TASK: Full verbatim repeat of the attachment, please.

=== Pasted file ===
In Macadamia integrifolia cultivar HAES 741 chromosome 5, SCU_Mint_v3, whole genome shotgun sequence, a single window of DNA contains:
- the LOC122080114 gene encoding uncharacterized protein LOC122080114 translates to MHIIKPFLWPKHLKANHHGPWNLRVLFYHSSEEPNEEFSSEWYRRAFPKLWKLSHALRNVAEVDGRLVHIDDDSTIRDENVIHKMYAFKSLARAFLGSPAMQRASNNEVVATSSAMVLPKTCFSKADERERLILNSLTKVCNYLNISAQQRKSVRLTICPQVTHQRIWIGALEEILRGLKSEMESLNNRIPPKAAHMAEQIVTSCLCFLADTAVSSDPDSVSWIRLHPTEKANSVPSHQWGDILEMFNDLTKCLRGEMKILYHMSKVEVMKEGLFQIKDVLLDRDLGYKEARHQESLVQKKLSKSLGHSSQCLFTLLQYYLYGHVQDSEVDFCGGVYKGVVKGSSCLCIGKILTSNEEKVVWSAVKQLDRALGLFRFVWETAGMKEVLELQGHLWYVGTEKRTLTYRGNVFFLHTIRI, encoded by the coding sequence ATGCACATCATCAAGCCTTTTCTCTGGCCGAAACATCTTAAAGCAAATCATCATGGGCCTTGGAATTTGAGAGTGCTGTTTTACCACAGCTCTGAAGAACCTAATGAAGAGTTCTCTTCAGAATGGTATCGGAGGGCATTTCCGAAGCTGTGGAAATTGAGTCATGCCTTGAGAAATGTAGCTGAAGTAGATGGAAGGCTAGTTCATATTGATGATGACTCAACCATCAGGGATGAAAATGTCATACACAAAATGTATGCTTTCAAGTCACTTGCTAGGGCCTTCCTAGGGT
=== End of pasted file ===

In Macadamia integrifolia cultivar HAES 741 chromosome 5, SCU_Mint_v3, whole genome shotgun sequence, a single window of DNA contains:
- the LOC122080114 gene encoding uncharacterized protein LOC122080114 translates to MHIIKPFLWPKHLKANHHGPWNLRVLFYHSSEEPNEEFSSEWYRRAFPKLWKLSHALRNVAEVDGRLVHIDDDSTIRDENVIHKMYAFKSLARAFLGSPAMQRASNNEVVATSSAMVLPKTCFSKADERERLILNSLTKVCNYLNISAQQRKSVRLTICPQVTHQRIWIGALEEILRGLKSEMESLNNRIPPKAAHMAEQIVTSCLCFLADTAVSSDPDSVSWIRLHPTEKANSVPSHQWGDILEMFNDLTKCLRGEMKILYHMSKVEVMKEGLFQIKDVLLDRDLGYKEARHQESLVQKKLSKSLGHSSQCLFTLLQYYLYGHVQDSEVDFCGGVYKGVVKGSSCLCIGKILTSNEEKVVWSAVKQLDRALGLFRFVWETAGMKEVLELQGHLWYVGTEKRTLTYRGNVFFLHTIRI, encoded by the coding sequence ATGCACATCATCAAGCCTTTTCTCTGGCCGAAACATCTTAAAGCAAATCATCATGGGCCTTGGAATTTGAGAGTGCTGTTTTACCACAGCTCTGAAGAACCTAATGAAGAGTTCTCTTCAGAATGGTATCGGAGGGCATTTCCGAAGCTGTGGAAATTGAGTCATGCCTTGAGAAATGTAGCTGAAGTAGATGGAAGGCTAGTTCATATTGATGATGACTCAACCATCAGGGATGAAAATGTCATACACAAAATGTATGCTTTCAAGTCACTTGCTAGGGCCTTCCTAGGGT